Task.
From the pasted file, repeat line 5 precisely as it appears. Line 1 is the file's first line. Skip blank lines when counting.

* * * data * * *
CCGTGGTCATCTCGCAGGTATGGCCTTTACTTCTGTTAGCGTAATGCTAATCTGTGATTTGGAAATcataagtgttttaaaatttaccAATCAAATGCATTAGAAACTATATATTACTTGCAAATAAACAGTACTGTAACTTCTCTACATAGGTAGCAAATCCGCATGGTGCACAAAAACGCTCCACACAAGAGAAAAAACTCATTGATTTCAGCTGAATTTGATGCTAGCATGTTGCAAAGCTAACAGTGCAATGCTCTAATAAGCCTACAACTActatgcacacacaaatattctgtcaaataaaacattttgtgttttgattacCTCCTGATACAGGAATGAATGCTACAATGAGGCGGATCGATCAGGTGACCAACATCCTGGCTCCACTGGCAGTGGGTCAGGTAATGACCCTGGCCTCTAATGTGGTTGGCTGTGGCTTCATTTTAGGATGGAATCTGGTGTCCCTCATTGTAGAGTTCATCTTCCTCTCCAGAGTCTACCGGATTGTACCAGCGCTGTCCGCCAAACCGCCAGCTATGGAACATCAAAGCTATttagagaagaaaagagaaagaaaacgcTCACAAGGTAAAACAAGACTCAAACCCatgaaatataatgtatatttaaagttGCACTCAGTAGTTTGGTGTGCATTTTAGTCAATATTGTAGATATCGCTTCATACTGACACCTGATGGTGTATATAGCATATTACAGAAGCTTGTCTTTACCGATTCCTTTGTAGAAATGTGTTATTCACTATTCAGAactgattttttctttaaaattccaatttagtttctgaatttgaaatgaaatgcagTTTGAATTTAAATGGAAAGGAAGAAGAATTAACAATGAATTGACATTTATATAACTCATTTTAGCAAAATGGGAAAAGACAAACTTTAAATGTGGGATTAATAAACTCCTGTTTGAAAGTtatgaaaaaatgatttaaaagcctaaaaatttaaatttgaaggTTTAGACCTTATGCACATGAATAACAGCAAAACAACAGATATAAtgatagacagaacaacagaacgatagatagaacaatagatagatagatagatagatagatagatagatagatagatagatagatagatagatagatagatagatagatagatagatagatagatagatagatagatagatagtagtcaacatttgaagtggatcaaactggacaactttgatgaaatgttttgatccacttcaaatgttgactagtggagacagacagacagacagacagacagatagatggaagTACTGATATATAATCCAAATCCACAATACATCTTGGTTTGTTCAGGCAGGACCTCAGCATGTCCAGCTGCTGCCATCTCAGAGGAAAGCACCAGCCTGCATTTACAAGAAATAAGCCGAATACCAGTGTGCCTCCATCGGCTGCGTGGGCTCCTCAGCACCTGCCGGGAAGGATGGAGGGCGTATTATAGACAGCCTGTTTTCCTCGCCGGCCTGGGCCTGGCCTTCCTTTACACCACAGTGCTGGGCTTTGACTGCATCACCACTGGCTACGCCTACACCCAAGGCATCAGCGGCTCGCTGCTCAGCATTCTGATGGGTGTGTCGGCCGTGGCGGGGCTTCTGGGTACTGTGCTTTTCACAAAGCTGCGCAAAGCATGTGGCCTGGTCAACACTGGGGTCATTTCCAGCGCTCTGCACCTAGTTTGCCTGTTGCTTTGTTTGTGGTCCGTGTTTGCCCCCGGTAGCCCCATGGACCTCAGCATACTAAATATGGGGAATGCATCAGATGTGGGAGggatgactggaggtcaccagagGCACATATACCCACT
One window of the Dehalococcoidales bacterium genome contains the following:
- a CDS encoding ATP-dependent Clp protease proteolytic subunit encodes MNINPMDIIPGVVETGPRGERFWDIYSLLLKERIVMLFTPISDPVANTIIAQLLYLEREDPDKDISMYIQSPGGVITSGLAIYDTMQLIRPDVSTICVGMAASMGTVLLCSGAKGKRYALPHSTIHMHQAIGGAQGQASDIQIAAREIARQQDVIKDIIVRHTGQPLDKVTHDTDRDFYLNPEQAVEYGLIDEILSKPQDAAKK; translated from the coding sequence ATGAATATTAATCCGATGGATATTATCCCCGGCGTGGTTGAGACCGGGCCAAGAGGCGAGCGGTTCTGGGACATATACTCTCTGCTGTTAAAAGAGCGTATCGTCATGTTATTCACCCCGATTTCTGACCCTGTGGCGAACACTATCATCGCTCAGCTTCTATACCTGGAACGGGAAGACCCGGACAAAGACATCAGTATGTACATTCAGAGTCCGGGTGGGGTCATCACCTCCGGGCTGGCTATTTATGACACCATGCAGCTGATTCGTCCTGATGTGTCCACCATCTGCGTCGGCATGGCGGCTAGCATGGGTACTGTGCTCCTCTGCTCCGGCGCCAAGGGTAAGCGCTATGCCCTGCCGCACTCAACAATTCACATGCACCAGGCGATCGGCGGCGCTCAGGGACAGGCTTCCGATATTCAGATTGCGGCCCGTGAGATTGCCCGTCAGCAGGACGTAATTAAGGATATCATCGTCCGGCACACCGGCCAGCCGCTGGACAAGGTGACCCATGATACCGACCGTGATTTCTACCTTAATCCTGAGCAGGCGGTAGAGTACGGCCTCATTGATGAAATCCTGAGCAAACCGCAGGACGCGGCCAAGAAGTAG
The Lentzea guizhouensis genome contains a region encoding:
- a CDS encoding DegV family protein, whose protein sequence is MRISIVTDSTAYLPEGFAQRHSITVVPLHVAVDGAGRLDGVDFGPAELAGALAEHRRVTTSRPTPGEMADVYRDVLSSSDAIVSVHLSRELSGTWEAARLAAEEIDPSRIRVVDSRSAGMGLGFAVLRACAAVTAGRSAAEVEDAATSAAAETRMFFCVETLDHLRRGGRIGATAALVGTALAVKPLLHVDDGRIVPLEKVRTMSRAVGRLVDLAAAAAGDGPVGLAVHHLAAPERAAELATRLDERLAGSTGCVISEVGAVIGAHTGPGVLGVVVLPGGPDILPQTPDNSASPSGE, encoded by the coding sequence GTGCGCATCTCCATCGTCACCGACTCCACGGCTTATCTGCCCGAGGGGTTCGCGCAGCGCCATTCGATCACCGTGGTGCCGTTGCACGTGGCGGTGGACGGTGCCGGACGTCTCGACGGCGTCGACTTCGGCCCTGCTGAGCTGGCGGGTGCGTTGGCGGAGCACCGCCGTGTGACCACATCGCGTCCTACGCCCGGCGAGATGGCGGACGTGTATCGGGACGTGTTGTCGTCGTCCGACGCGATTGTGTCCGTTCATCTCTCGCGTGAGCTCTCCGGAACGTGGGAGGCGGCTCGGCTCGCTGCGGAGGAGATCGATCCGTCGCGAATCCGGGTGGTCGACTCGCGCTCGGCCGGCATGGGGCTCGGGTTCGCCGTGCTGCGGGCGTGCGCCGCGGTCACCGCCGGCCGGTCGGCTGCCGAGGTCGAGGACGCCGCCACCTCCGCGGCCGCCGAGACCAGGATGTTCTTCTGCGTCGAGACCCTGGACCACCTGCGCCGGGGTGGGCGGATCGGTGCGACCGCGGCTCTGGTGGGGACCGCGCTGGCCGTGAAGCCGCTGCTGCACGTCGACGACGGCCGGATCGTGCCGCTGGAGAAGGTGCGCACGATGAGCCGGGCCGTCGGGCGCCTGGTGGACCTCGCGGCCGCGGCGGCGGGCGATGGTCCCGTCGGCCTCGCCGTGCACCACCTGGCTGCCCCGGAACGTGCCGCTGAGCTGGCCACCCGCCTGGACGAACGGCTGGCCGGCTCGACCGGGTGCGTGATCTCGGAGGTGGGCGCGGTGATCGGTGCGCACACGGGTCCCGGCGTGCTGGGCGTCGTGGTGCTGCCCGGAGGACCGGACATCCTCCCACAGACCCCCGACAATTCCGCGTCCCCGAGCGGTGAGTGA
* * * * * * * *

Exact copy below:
- a CDS encoding DegV family protein, whose protein sequence is MRISIVTDSTAYLPEGFAQRHSITVVPLHVAVDGAGRLDGVDFGPAELAGALAEHRRVTTSRPTPGEMADVYRDVLSSSDAIVSVHLSRELSGTWEAARLAAEEIDPSRIRVVDSRSAGMGLGFAVLRACAAVTAGRSAAEVEDAATSAAAETRMFFCVETLDHLRRGGRIGATAALVGTALAVKPLLHVDDGRIVPLEKVRTMSRAVGRLVDLAAAAAGDGPVGLAVHHLAAPERAAELATRLDERLAGSTGCVISEVGAVIGAHTGPGVLGVVVLPGGPDILPQTPDNSASPSGE, encoded by the coding sequence GTGCGCATCTCCATCGTCACCGACTCCACGGCTTATCTGCCCGAGGGGTTCGCGCAGCGCCATTCGATCACCGTGGTGCCGTTGCACGTGGCGGTGGACGGTGCCGGACGTCTCGACGGCGTCGACTTCGGCCCTGCTGAGCTGGCGGGTGCGTTGGCGGAGCACCGCCGTGTGACCACATCGCGTCCTACGCCCGGCGAGATGGCGGACGTGTATCGGGACGTGTTGTCGTCGTCCGACGCGATTGTGTCCGTTCATCTCTCGCGTGAGCTCTCCGGAACGTGGGAGGCGGCTCGGCTCGCTGCGGAGGAGATCGATCCGTCGCGAATCCGGGTGGTCGACTCGCGCTCGGCCGGCATGGGGCTCGGGTTCGCCGTGCTGCGGGCGTGCGCCGCGGTCACCGCCGGCCGGTCGGCTGCCGAGGTCGAGGACGCCGCCACCTCCGCGGCCGCCGAGACCAGGATGTTCTTCTGCGTCGAGACCCTGGACCACCTGCGCCGGGGTGGGCGGATCGGTGCGACCGCGGCTCTGGTGGGGACCGCGCTGGCCGTGAAGCCGCTGCTGCACGTCGACGACGGCCGGATCGTGCCGCTGGAGAAGGTGCGCACGATGAGCCGGGCCGTCGGGCGCCTGGTGGACCTCGCGGCCGCGGCGGCGGGCGATGGTCCCGTCGGCCTCGCCGTGCACCACCTGGCTGCCCCGGAACGTGCCGCTGAGCTGGCCACCCGCCTGGACGAACGGCTGGCCGGCTCGACCGGGTGCGTGATCTCGGAGGTGGGCGCGGTGATCGGTGCGCACACGGGTCCCGGCGTGCTGGGCGTCGTGGTGCTGCCCGGAGGACCGGACATCCTCCCACAGACCCCCGACAATTCCGCGTCCCCGAGCGGTGAGTGA